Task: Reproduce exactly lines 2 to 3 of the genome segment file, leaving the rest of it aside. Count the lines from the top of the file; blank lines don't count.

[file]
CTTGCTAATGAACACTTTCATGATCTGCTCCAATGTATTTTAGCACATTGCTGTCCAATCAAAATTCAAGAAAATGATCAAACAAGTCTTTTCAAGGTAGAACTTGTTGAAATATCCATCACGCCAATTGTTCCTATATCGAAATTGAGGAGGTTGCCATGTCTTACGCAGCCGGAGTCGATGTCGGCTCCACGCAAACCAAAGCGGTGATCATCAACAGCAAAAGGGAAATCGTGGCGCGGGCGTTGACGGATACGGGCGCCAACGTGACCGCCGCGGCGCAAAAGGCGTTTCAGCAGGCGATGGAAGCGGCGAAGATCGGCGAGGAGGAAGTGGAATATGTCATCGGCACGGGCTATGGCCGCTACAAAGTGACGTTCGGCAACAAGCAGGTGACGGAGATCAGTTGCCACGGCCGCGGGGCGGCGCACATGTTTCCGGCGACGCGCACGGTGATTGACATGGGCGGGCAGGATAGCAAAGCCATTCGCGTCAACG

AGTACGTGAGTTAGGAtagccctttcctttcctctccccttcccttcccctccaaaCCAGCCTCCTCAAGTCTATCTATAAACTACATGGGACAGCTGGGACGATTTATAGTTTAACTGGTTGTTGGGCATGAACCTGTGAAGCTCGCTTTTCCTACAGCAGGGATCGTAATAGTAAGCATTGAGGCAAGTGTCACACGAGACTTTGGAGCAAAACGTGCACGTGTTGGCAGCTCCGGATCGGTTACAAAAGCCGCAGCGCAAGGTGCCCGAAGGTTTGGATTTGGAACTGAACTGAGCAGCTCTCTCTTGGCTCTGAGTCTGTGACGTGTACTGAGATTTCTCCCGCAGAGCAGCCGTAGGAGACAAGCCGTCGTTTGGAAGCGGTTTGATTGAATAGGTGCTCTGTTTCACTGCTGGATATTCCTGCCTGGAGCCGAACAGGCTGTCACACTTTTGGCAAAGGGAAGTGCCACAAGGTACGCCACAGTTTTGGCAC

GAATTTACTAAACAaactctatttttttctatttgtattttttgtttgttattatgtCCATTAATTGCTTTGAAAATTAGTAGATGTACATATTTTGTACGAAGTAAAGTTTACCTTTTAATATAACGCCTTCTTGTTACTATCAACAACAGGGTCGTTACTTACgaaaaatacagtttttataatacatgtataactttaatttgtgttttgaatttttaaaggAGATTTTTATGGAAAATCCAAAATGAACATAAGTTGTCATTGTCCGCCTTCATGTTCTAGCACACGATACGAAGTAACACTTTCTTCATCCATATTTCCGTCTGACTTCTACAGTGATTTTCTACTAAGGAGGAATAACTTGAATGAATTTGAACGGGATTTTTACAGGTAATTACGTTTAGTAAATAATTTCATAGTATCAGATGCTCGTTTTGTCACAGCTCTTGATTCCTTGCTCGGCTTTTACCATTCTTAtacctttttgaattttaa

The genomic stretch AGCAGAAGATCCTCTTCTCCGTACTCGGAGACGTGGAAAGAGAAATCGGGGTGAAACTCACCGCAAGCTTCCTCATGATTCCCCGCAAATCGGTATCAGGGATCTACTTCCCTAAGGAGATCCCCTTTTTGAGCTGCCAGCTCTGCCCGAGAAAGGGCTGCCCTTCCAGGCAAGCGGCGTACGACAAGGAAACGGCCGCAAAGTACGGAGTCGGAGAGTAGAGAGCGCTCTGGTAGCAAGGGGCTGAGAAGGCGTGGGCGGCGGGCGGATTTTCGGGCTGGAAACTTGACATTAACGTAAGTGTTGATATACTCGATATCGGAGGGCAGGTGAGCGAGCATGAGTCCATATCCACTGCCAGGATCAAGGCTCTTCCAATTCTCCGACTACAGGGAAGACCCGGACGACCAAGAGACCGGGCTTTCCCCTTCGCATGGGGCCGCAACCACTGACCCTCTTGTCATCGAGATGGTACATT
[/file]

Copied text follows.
AGTACGTGAGTTAGGAtagccctttcctttcctctccccttcccttcccctccaaaCCAGCCTCCTCAAGTCTATCTATAAACTACATGGGACAGCTGGGACGATTTATAGTTTAACTGGTTGTTGGGCATGAACCTGTGAAGCTCGCTTTTCCTACAGCAGGGATCGTAATAGTAAGCATTGAGGCAAGTGTCACACGAGACTTTGGAGCAAAACGTGCACGTGTTGGCAGCTCCGGATCGGTTACAAAAGCCGCAGCGCAAGGTGCCCGAAGGTTTGGATTTGGAACTGAACTGAGCAGCTCTCTCTTGGCTCTGAGTCTGTGACGTGTACTGAGATTTCTCCCGCAGAGCAGCCGTAGGAGACAAGCCGTCGTTTGGAAGCGGTTTGATTGAATAGGTGCTCTGTTTCACTGCTGGATATTCCTGCCTGGAGCCGAACAGGCTGTCACACTTTTGGCAAAGGGAAGTGCCACAAGGTACGCCACAGTTTTGGCAC

GAATTTACTAAACAaactctatttttttctatttgtattttttgtttgttattatgtCCATTAATTGCTTTGAAAATTAGTAGATGTACATATTTTGTACGAAGTAAAGTTTACCTTTTAATATAACGCCTTCTTGTTACTATCAACAACAGGGTCGTTACTTACgaaaaatacagtttttataatacatgtataactttaatttgtgttttgaatttttaaaggAGATTTTTATGGAAAATCCAAAATGAACATAAGTTGTCATTGTCCGCCTTCATGTTCTAGCACACGATACGAAGTAACACTTTCTTCATCCATATTTCCGTCTGACTTCTACAGTGATTTTCTACTAAGGAGGAATAACTTGAATGAATTTGAACGGGATTTTTACAGGTAATTACGTTTAGTAAATAATTTCATAGTATCAGATGCTCGTTTTGTCACAGCTCTTGATTCCTTGCTCGGCTTTTACCATTCTTAtacctttttgaattttaa